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Will the Trans Alaskan Pipeline Be Forced to Shutdown?

Last week marked the end of “Step 1″ in the misguided protest over the KeystoneXL pipeline that the Obama administration will either approve or deny before the end of the year. But another pipeline related issue that is getting less attention is the Trans Alaskan pipeline (TAPS), which ships oil from the northern coast of Alaska down to ports on the southern coast, see this map:

The pipe reached its peak flow in 1988 transporting roughly 2 million barrels of oil per day from the Prudhoe Bay area. Currently the TAPS transports roughly 500,000 barrels per day, and this is expected to decline in the future if steps are not taken to allow Alaska to increase its oil production, which has been consistently hamstrung by the federal government. This report suggests that there are problems with flows lower than 600,000 mpd but that they get more severe under roughly 400,000 mpd and could warrant a shut down.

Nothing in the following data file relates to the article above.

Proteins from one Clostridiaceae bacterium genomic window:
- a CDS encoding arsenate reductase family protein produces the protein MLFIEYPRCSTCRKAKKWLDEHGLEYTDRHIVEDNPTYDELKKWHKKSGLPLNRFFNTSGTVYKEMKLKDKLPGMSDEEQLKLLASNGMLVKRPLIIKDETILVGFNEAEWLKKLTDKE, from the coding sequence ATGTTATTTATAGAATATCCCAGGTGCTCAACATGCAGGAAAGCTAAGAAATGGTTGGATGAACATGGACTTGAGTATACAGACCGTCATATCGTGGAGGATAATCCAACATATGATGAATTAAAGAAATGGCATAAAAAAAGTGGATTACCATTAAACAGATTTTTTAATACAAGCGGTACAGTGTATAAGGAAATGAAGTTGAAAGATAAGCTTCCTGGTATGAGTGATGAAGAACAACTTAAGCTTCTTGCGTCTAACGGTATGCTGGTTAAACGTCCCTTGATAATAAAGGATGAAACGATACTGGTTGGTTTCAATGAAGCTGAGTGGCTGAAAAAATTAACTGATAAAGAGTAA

Will the government allow Alaska to increase its production — further exploring the North Slope as well as drilling in the Beaufort and Chukchi seas, and potentially ANWR? Alaska’s economy is heavily reliant on oil production, with some studies suggesting that as much as 40% of employment in Alaska relates to or relies on oil production. We looked at government actions that are preventing energy exploration in Alaska earlier this year.

 

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